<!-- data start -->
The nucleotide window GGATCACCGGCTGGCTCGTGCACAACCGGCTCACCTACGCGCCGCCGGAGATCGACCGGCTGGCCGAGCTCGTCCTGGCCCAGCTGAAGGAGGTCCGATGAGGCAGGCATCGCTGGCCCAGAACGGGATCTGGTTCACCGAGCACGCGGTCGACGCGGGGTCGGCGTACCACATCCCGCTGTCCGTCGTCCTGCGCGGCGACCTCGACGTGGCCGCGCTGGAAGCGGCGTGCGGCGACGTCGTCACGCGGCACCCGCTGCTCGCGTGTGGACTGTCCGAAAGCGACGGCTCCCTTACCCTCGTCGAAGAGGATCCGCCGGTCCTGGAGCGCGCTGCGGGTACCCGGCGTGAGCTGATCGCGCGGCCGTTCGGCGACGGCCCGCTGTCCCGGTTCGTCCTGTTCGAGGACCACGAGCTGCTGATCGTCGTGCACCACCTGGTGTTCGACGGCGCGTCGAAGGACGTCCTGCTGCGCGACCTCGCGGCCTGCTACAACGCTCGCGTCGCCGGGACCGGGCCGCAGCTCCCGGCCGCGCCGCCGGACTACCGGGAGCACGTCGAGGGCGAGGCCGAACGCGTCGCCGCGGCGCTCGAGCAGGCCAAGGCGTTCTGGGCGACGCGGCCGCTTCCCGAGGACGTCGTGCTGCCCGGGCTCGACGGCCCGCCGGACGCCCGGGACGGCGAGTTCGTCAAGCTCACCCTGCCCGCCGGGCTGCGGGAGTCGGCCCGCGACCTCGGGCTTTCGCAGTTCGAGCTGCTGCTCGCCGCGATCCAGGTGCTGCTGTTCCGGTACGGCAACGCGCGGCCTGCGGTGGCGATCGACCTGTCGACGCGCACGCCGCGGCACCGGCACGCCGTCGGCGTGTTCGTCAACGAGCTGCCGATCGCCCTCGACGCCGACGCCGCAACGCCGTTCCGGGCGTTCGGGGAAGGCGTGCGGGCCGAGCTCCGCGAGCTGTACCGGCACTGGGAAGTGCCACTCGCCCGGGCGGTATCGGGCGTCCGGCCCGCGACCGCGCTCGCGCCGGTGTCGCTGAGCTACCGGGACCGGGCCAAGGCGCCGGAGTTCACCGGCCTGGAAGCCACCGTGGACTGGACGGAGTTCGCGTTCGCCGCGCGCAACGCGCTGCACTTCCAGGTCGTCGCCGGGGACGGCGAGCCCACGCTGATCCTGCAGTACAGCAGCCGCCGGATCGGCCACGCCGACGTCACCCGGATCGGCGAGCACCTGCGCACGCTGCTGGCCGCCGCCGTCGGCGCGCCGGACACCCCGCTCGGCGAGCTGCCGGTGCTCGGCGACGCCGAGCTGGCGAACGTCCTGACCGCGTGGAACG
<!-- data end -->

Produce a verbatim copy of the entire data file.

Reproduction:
The nucleotide window GGATCACCGGCTGGCTCGTGCACAACCGGCTCACCTACGCGCCGCCGGAGATCGACCGGCTGGCCGAGCTCGTCCTGGCCCAGCTGAAGGAGGTCCGATGAGGCAGGCATCGCTGGCCCAGAACGGGATCTGGTTCACCGAGCACGCGGTCGACGCGGGGTCGGCGTACCACATCCCGCTGTCCGTCGTCCTGCGCGGCGACCTCGACGTGGCCGCGCTGGAAGCGGCGTGCGGCGACGTCGTCACGCGGCACCCGCTGCTCGCGTGTGGACTGTCCGAAAGCGACGGCTCCCTTACCCTCGTCGAAGAGGATCCGCCGGTCCTGGAGCGCGCTGCGGGTACCCGGCGTGAGCTGATCGCGCGGCCGTTCGGCGACGGCCCGCTGTCCCGGTTCGTCCTGTTCGAGGACCACGAGCTGCTGATCGTCGTGCACCACCTGGTGTTCGACGGCGCGTCGAAGGACGTCCTGCTGCGCGACCTCGCGGCCTGCTACAACGCTCGCGTCGCCGGGACCGGGCCGCAGCTCCCGGCCGCGCCGCCGGACTACCGGGAGCACGTCGAGGGCGAGGCCGAACGCGTCGCCGCGGCGCTCGAGCAGGCCAAGGCGTTCTGGGCGACGCGGCCGCTTCCCGAGGACGTCGTGCTGCCCGGGCTCGACGGCCCGCCGGACGCCCGGGACGGCGAGTTCGTCAAGCTCACCCTGCCCGCCGGGCTGCGGGAGTCGGCCCGCGACCTCGGGCTTTCGCAGTTCGAGCTGCTGCTCGCCGCGATCCAGGTGCTGCTGTTCCGGTACGGCAACGCGCGGCCTGCGGTGGCGATCGACCTGTCGACGCGCACGCCGCGGCACCGGCACGCCGTCGGCGTGTTCGTCAACGAGCTGCCGATCGCCCTCGACGCCGACGCCGCAACGCCGTTCCGGGCGTTCGGGGAAGGCGTGCGGGCCGAGCTCCGCGAGCTGTACCGGCACTGGGAAGTGCCACTCGCCCGGGCGGTATCGGGCGTCCGGCCCGCGACCGCGCTCGCGCCGGTGTCGCTGAGCTACCGGGACCGGGCCAAGGCGCCGGAGTTCACCGGCCTGGAAGCCACCGTGGACTGGACGGAGTTCGCGTTCGCCGCGCGCAACGCGCTGCACTTCCAGGTCGTCGCCGGGGACGGCGAGCCCACGCTGATCCTGCAGTACAGCAGCCGCCGGATCGGCCACGCCGACGTCACCCGGATCGGCGAGCACCTGCGCACGCTGCTGGCCGCCGCCGTCGGCGCGCCGGACACCCCGCTCGGCGAGCTGCCGGTGCTCGGCGACGCCGAGCTGGCGAACGTCCTGACCGCGTGGAACG